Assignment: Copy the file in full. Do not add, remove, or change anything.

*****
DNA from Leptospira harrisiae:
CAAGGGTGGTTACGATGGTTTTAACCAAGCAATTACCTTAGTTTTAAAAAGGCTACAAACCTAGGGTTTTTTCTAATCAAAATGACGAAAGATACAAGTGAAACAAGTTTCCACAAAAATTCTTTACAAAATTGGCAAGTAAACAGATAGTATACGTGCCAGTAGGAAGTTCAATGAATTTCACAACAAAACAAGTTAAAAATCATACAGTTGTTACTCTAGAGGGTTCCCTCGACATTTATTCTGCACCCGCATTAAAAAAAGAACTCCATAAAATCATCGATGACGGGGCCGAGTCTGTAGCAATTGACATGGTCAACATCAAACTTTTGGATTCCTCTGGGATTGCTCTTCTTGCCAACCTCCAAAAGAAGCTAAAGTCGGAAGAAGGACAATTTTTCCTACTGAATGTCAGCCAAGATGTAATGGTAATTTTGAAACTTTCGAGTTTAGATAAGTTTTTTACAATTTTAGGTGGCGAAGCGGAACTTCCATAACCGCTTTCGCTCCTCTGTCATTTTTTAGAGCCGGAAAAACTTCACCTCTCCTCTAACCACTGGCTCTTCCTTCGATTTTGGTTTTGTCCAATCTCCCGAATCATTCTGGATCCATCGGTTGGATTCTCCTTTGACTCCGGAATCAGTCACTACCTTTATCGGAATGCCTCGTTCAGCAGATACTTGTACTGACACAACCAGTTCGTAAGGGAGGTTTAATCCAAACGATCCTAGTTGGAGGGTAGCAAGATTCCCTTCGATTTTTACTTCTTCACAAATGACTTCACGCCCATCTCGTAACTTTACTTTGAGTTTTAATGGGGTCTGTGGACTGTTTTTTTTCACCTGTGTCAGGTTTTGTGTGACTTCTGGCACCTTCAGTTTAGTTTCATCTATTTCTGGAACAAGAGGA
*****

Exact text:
DNA from Leptospira harrisiae:
CAAGGGTGGTTACGATGGTTTTAACCAAGCAATTACCTTAGTTTTAAAAAGGCTACAAACCTAGGGTTTTTTCTAATCAAAATGACGAAAGATACAAGTGAAACAAGTTTCCACAAAAATTCTTTACAAAATTGGCAAGTAAACAGATAGTATACGTGCCAGTAGGAAGTTCAATGAATTTCACAACAAAACAAGTTAAAAATCATACAGTTGTTACTCTAGAGGGTTCCCTCGACATTTATTCTGCACCCGCATTAAAAAAAGAACTCCATAAAATCATCGATGACGGGGCCGAGTCTGTAGCAATTGACATGGTCAACATCAAACTTTTGGATTCCTCTGGGATTGCTCTTCTTGCCAACCTCCAAAAGAAGCTAAAGTCGGAAGAAGGACAATTTTTCCTACTGAATGTCAGCCAAGATGTAATGGTAATTTTGAAACTTTCGAGTTTAGATAAGTTTTTTACAATTTTAGGTGGCGAAGCGGAACTTCCATAACCGCTTTCGCTCCTCTGTCATTTTTTAGAGCCGGAAAAACTTCACCTCTCCTCTAACCACTGGCTCTTCCTTCGATTTTGGTTTTGTCCAATCTCCCGAATCATTCTGGATCCATCGGTTGGATTCTCCTTTGACTCCGGAATCAGTCACTACCTTTATCGGAATGCCTCGTTCAGCAGATACTTGTACTGACACAACCAGTTCGTAAGGGAGGTTTAATCCAAACGATCCTAGTTGGAGGGTAGCAAGATTCCCTTCGATTTTTACTTCTTCACAAATGACTTCACGCCCATCTCGTAACTTTACTTTGAGTTTTAATGGGGTCTGTGGACTGTTTTTTTTCACCTGTGTCAGGTTTTGTGTGACTTCTGGCACCTTCAGTTTAGTTTCATCTATTTCTGGAACAAGAGGA